Onsted: Scholars, Athletes, Contenders

February 19, 2016

By Chip Mundy
Special for Second Half

ONSTED – The Onsted boys basketball team, undefeated at 16-0 and ranked No. 2 in the latest Associated Press Class B poll, can beat an opponent in a number of ways.

Want to run with the Wildcats in a high-scoring game? Coach Brad Maska welcomes it.

“The first time we play teams, we get up and down the floor, and they don’t expect us to do that,” he said.

Want to slow it down, and turn it into a half-court game? Maska welcomes that, too.

“The second time we play, they are trying to slow the game down, and it makes it more like a half-court possession game. That’s fine, too. We can play it both ways.”

However, the most inadvisable way to challenge the Wildcats might not even be on the basketball court. It’s in the classroom, where the basketball team has three of the top 10 students in the school and one of eight student-athletes to win the MHSAA-Farm Bureau Insurance Class B Scholar-Athlete Award, plus a second who was one of 32 finalists.

“Top to bottom, last year we were top 10 in GPA I believe, and we have to be on an average of 3.6 of 3.7 this year,” Maska said.

Top scholars

Senior point guard Dallas Heidbreder carries a near-perfect 3.95 GPA, and somehow he is third on the team in that category. Senior forward Austin Thompson is off the charts with a 4.29 GPA, while senior center Austin Davis checks in at an incredible 4.15.

Thompson was one of the Class B Scholar-Athlete Award winners, and although he is not a starter on the team, he has a huge influence and is quite aware of the basketball history at Onsted. No team had won a District championship since 1983 – a team that compiled a perfect regular season, something Onsted is shooting to duplicate this year.

“It’s an excellent feeling to make a mark for Onsted,” Thompson said. “We’ve talked about 1983, and we’re aware of it. They made it to the Quarterfinals, and that team had guys like the Hubbards and Greg Worker.”

Thompson plans to attend the University of Michigan, where he will major in actuarial mathematics, which he explained is, “using probability and statistics and risk factor. Most likely I will work for an insurance agency calculating insurance rates based on all the risks.”

Davis also is headed to Michigan, and while his intelligence is impressive too, he will as concerned with putting up numbers as charting them. He was the first signee of Michigan’s basketball recruiting class of 2016.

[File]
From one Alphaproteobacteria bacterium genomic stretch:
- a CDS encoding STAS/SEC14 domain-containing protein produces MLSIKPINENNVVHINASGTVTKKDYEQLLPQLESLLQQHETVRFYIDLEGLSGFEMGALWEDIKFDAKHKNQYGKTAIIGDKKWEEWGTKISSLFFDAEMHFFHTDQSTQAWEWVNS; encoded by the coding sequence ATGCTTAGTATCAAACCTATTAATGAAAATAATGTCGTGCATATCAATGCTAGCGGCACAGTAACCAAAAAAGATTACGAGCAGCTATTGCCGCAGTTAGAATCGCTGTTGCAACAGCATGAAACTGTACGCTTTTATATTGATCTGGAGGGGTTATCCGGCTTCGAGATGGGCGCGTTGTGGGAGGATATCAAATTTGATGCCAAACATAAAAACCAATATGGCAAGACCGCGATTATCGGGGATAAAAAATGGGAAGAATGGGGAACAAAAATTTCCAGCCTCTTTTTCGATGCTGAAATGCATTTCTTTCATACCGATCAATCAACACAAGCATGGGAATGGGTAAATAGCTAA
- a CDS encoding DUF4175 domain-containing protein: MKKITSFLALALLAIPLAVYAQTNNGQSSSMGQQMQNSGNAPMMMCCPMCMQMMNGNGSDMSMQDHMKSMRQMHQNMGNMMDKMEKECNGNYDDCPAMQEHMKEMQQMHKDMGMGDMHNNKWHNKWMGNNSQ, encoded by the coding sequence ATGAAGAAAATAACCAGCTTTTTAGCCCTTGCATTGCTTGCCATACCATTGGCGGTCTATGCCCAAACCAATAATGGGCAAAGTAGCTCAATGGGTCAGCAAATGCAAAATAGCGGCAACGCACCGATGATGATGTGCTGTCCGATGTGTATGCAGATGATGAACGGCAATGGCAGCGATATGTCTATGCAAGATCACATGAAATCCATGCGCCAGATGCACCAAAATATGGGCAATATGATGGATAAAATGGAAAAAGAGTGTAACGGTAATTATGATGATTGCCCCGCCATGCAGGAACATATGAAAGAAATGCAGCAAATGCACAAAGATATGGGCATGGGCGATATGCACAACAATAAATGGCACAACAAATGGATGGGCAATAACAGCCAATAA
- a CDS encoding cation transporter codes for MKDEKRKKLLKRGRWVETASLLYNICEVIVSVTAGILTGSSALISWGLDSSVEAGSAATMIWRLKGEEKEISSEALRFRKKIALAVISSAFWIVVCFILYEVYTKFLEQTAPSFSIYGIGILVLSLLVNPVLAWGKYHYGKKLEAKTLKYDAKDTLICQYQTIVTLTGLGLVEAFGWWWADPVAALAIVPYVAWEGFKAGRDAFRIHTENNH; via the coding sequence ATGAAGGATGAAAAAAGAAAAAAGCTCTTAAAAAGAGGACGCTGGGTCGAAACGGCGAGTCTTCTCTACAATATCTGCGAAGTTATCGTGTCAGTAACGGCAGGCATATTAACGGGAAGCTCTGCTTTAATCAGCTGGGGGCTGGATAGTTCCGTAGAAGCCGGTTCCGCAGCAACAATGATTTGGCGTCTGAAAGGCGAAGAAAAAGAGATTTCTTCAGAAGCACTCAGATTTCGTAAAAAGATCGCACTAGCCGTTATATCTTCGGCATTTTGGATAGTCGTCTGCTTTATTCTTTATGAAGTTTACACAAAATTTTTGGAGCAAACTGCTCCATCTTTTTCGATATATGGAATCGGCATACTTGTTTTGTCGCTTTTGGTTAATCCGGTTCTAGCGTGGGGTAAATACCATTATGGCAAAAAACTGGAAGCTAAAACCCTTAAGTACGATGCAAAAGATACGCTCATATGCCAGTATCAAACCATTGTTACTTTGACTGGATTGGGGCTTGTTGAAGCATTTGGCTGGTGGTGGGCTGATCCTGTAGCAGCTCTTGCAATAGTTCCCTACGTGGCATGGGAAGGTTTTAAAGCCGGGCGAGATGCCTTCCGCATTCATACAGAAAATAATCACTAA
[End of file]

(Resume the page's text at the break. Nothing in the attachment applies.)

He refuses to take much credit for his academic success, though.

“My parents put a huge emphasis on academics, and they never accepted anything less than my best,” he said. “I’ve been around a great group of people. Our teachers are great here at Onsted, and the community has raised us right.”

Davis said he plans to go into the math or science field after college, unless, of course, playing basketball professionally is an option.

Heidbreder plans to pursue a career in real estate, but unlike Thomson and Davis, he expects to do it at Michigan State University. He’ll likely be wearing green and white in the Izzone at Breslin Center when Davis and the Wolverines visit next year.

“I’ll probably cheer for him a little bit,” Heidbreder said.

Heidbreder’s intelligence and maturity is showing up on the court, too.

“I’ve learned to keep my composure during the game,” he said. “It’s a lot with the refs, too, not to talk or even show any emotion if they make a bad call or anything. You just have to put that aside and keep playing the game.

“Last year I would lose my temper and maybe argue about some calls, and I think I’ve gotten a lot better this year, and it really helps the relationship between the refs and you.”

Really, though, the Wildcats haven’t needed much help from the refs this season.

Special group

Maska is an elementary physical education teacher in Onsted, and he saw this group from the start. An immediate impression was made.

“I had these guys all the way up,” he said. “I do recall going over to the RAC (Rando Activity Center) in Jackson and watching this group play. They probably were sixth or seventh grade, and they were doing really well. They are a group that has always fit well together. They all respect each other and work hard together. It’s a really neat group.

“The thing about this group is they were always good in middle school football, they were good in baseball, they were good in all these sports. Winning was already in the environment with these guys all the way up, so they knew nothing else but winning.”

Winning in basketball had not been a habit at Onsted. After claiming a Class C Regional title in 1983, Onsted did not win another District championship until last year – a span of 31 seasons.

That’s hard to fathom, considering this season’s success so far.

The signature wins this season came against Hillsdale, a team that has been dominant and a nemesis for Onsted. On Jan. 8, Onsted won an up-tempo game 66-62 at Hillsdale. Four weeks later, Onsted survived a different type of game, claiming a 45-34 victory and displaying its ability to win against different styles of play.

Sweeping Hillsdale was huge for the Wildcats.

“For me, I had never beaten Hillsdale ever before, so those two wins – especially the first one – that really boosted our confidence,” Heidbreder said. “It was an amazing feeling playing in front of so many people in the big games like Hillsdale. The stands are packed, and it’s just an awesome feeling.”

Heidbreder has his coach’s trust on the court, too.

“Dallas is a great kid, very cerebral,” Maska said. “He is like having myself on the court. I say something to him, and he knows exactly what I am talking about, and he gets us in the right sets when he needs to. He is playing like a senior point guard should.”